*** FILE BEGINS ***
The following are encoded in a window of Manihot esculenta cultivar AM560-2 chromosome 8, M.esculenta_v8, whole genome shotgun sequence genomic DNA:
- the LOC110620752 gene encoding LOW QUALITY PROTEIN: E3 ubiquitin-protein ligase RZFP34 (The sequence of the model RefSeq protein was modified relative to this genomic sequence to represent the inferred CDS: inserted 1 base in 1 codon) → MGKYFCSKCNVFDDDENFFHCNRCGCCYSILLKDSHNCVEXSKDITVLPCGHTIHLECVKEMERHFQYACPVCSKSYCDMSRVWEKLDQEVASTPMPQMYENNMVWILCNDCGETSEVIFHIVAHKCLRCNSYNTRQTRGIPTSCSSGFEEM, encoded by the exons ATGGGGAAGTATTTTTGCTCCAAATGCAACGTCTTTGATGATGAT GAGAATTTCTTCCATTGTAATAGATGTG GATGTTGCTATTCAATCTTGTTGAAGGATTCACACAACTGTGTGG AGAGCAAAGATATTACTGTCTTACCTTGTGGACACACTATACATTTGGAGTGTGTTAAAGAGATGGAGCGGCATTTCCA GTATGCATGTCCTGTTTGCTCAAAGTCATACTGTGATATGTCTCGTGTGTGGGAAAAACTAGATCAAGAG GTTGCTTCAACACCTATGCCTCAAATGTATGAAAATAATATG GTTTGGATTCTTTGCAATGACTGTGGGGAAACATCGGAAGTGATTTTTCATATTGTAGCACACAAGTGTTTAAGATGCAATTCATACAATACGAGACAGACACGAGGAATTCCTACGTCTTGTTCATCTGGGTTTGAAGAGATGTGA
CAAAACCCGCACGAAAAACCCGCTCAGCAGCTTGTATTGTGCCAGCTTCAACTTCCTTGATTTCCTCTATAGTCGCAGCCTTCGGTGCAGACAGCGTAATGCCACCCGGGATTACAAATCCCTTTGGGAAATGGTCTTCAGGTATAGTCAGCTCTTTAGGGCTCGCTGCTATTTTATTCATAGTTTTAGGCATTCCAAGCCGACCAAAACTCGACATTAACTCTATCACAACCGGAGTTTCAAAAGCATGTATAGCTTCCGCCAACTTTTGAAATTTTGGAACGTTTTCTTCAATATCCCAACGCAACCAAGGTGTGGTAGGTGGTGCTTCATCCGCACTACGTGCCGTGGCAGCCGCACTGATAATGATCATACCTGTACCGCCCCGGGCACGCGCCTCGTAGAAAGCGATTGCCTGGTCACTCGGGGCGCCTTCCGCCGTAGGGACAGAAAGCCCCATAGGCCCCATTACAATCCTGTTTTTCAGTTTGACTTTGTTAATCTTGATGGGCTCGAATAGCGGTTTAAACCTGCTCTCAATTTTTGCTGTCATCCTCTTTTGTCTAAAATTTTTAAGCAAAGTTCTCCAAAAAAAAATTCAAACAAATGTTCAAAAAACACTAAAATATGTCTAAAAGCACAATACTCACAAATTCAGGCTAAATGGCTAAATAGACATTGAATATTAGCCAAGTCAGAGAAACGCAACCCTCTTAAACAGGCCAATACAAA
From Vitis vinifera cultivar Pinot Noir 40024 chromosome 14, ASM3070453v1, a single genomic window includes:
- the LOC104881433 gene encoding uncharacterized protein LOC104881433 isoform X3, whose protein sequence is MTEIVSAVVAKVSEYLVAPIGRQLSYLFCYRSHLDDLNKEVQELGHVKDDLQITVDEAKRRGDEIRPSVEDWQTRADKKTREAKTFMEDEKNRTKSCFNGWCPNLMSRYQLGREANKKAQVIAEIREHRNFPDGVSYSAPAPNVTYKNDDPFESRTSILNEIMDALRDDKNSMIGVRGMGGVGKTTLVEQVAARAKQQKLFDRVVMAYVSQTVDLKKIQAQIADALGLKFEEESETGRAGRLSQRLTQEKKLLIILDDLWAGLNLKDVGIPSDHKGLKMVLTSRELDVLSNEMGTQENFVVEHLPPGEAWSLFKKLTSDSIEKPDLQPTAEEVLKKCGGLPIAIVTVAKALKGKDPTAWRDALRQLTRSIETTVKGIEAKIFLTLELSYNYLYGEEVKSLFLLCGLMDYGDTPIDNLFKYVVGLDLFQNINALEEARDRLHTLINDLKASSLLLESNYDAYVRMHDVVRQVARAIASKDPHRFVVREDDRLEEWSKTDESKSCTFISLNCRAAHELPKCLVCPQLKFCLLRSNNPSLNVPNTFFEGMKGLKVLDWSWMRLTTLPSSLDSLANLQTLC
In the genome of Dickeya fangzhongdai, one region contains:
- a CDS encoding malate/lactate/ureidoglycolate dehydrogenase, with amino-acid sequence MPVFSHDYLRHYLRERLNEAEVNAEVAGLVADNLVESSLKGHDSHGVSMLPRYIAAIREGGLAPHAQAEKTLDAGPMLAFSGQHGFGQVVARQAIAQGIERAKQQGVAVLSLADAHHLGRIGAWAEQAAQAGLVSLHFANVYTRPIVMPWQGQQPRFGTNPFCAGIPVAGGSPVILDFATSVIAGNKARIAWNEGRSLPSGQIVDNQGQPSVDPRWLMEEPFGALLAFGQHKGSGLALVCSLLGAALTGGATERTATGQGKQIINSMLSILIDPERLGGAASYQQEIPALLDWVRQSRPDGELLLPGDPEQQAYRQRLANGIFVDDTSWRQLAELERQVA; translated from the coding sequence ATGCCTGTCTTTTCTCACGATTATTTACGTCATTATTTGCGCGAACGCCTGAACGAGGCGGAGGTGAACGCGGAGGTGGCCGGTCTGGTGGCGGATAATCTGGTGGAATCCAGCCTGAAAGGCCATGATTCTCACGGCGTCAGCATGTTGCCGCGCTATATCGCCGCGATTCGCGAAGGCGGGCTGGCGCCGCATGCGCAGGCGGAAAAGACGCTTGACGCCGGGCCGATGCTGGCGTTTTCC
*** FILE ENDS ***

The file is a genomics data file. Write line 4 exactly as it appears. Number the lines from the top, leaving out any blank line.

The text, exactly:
From Vitis vinifera cultivar Pinot Noir 40024 chromosome 14, ASM3070453v1, a single genomic window includes: